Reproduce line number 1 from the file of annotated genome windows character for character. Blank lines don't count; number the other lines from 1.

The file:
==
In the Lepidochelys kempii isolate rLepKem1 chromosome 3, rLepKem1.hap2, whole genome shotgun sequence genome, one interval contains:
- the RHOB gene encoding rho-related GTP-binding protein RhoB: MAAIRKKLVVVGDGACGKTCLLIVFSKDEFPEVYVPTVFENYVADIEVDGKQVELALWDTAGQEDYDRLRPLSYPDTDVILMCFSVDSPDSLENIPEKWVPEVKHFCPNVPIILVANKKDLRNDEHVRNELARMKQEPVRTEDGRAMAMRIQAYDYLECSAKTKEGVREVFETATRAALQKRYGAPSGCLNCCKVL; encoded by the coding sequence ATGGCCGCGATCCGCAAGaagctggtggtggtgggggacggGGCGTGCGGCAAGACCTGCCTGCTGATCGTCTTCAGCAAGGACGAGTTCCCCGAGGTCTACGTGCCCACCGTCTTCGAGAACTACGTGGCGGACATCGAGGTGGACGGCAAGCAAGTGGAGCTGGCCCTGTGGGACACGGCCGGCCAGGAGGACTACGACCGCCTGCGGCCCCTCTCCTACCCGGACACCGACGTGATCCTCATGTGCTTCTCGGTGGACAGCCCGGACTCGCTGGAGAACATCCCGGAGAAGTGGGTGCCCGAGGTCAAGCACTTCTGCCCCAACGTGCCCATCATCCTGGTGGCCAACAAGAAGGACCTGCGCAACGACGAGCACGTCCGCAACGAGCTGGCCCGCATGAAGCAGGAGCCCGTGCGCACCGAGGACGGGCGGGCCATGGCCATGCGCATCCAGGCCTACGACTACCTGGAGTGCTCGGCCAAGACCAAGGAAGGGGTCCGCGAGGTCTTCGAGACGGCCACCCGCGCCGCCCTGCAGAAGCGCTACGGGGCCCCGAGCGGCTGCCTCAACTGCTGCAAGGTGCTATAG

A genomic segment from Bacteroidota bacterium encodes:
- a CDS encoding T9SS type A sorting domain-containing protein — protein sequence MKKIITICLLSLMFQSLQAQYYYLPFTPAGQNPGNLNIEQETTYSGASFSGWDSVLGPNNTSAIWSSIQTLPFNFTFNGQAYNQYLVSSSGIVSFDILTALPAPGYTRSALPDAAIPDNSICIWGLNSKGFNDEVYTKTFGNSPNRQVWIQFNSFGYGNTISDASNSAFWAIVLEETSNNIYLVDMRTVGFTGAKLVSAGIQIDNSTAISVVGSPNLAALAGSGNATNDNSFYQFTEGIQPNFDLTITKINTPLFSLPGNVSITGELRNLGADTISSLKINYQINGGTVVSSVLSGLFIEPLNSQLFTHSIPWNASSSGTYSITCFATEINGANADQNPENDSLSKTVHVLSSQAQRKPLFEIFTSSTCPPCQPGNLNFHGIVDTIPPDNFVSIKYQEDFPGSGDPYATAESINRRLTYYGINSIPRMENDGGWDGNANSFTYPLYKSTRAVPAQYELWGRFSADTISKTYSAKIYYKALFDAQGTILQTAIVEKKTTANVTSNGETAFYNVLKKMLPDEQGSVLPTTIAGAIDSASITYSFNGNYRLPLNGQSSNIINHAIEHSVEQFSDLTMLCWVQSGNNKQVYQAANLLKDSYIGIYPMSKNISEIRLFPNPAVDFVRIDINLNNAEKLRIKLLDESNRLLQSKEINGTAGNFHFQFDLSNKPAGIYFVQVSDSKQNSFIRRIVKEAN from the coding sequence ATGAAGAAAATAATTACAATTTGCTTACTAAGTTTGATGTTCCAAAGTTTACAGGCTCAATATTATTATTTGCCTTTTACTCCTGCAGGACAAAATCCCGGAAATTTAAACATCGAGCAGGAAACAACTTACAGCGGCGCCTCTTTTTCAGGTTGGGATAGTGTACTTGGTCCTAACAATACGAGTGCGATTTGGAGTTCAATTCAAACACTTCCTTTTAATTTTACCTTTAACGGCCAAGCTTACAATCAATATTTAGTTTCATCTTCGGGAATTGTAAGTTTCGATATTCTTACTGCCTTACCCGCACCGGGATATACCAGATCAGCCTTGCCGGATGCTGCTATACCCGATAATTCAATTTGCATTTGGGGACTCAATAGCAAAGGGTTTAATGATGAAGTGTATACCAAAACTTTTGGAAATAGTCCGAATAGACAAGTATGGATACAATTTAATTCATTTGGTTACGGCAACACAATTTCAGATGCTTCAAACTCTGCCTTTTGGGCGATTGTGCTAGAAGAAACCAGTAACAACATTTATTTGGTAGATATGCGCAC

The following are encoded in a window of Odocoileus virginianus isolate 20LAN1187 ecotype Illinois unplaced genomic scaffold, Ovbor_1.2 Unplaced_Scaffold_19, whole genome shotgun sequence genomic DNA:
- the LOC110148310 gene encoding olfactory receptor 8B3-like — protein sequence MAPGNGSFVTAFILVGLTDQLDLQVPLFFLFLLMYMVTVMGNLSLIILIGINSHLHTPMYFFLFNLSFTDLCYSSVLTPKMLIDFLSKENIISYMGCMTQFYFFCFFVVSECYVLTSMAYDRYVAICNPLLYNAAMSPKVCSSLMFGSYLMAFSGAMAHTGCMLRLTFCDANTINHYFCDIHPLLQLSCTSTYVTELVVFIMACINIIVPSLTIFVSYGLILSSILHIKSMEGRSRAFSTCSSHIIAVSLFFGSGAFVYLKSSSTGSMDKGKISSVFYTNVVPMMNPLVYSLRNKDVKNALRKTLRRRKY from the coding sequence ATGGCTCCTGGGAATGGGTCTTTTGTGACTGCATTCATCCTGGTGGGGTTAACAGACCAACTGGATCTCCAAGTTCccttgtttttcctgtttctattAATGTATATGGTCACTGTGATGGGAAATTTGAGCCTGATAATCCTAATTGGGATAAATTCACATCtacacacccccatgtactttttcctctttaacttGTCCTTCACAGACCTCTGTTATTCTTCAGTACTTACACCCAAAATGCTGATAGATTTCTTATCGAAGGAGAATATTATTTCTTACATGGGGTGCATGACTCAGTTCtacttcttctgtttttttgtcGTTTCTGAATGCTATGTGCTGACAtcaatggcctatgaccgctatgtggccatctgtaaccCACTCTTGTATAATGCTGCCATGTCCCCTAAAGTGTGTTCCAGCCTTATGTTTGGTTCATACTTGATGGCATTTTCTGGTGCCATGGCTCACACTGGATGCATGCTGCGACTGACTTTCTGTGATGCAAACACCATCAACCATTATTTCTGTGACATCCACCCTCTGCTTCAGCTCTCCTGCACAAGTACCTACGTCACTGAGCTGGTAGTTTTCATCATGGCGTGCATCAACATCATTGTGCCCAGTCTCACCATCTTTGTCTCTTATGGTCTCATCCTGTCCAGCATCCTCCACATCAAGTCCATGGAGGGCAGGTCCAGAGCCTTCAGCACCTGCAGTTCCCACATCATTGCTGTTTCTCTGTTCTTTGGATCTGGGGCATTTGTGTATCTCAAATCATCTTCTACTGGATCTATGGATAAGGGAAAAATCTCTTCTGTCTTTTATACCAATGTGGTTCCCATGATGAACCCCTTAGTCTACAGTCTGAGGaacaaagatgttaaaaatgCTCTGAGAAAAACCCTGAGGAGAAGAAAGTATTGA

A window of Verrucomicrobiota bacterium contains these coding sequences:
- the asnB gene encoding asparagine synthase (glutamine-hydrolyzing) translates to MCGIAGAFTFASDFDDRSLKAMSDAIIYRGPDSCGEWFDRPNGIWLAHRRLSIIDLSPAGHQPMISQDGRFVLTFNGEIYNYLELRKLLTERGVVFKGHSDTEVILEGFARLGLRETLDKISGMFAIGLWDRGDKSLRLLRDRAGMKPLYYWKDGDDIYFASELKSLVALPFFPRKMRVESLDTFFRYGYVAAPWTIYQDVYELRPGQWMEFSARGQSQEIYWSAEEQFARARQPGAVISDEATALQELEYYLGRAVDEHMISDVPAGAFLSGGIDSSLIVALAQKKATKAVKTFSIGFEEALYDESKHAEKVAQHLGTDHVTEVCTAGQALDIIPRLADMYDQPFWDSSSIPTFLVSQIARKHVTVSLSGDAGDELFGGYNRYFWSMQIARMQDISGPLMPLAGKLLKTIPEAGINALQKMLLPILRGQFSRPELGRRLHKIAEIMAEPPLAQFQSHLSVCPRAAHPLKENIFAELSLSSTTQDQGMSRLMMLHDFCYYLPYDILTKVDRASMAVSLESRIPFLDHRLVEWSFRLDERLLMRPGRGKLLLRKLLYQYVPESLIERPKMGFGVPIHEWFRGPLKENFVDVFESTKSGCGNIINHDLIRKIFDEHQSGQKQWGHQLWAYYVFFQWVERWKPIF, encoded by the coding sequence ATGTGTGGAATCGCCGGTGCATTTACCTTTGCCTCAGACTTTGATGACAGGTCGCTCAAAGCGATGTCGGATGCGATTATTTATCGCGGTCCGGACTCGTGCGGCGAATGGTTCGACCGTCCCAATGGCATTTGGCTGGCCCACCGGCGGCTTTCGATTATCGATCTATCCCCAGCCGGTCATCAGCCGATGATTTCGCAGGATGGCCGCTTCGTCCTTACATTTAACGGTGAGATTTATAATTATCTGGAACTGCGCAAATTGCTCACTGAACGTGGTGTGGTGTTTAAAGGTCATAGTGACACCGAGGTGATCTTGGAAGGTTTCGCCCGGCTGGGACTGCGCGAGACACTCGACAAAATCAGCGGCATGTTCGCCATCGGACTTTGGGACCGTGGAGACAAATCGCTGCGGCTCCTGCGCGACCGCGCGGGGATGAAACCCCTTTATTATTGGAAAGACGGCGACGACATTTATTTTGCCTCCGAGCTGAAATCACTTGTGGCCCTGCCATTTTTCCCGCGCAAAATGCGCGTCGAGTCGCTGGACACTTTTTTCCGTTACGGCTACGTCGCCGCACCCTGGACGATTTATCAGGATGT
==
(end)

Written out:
In the Lepidochelys kempii isolate rLepKem1 chromosome 3, rLepKem1.hap2, whole genome shotgun sequence genome, one interval contains: